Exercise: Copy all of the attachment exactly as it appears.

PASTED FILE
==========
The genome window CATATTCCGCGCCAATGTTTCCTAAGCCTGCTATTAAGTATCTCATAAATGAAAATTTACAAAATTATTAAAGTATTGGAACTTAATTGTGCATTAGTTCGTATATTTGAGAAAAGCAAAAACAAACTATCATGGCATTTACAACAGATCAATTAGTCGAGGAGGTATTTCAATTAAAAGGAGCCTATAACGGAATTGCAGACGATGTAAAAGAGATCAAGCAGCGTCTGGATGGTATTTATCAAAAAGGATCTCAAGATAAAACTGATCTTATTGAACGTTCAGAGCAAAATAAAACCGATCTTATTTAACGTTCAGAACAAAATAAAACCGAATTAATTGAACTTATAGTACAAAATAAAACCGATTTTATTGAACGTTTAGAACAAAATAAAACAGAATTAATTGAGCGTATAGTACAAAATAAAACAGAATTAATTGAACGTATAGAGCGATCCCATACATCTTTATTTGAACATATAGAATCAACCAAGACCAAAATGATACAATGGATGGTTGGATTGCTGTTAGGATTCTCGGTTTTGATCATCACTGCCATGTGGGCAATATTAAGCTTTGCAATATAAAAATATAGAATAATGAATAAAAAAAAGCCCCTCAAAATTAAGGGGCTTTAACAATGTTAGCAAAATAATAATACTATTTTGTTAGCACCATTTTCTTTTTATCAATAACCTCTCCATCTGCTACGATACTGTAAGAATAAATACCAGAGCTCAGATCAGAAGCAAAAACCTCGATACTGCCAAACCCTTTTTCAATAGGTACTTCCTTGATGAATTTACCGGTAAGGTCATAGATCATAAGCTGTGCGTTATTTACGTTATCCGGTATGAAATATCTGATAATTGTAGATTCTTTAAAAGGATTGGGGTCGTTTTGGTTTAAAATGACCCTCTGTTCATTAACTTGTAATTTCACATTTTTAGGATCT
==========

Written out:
The genome window CATATTCCGCGCCAATGTTTCCTAAGCCTGCTATTAAGTATCTCATAAATGAAAATTTACAAAATTATTAAAGTATTGGAACTTAATTGTGCATTAGTTCGTATATTTGAGAAAAGCAAAAACAAACTATCATGGCATTTACAACAGATCAATTAGTCGAGGAGGTATTTCAATTAAAAGGAGCCTATAACGGAATTGCAGACGATGTAAAAGAGATCAAGCAGCGTCTGGATGGTATTTATCAAAAAGGATCTCAAGATAAAACTGATCTTATTGAACGTTCAGAGCAAAATAAAACCGATCTTATTTAACGTTCAGAACAAAATAAAACCGAATTAATTGAACTTATAGTACAAAATAAAACCGATTTTATTGAACGTTTAGAACAAAATAAAACAGAATTAATTGAGCGTATAGTACAAAATAAAACAGAATTAATTGAACGTATAGAGCGATCCCATACATCTTTATTTGAACATATAGAATCAACCAAGACCAAAATGATACAATGGATGGTTGGATTGCTGTTAGGATTCTCGGTTTTGATCATCACTGCCATGTGGGCAATATTAAGCTTTGCAATATAAAAATATAGAATAATGAATAAAAAAAAGCCCCTCAAAATTAAGGGGCTTTAACAATGTTAGCAAAATAATAATACTATTTTGTTAGCACCATTTTCTTTTTATCAATAACCTCTCCATCTGCTACGATACTGTAAGAATAAATACCAGAGCTCAGATCAGAAGCAAAAACCTCGATACTGCCAAACCCTTTTTCAATAGGTACTTCCTTGATGAATTTACCGGTAAGGTCATAGATCATAAGCTGTGCGTTATTTACGTTATCCGGTATGAAATATCTGATAATTGTAGATTCTTTAAAAGGATTGGGGTCGTTTTGGTTTAAAATGACCCTCTGTTCATTAACTTGTAATTTCACATTTTTAGGATCT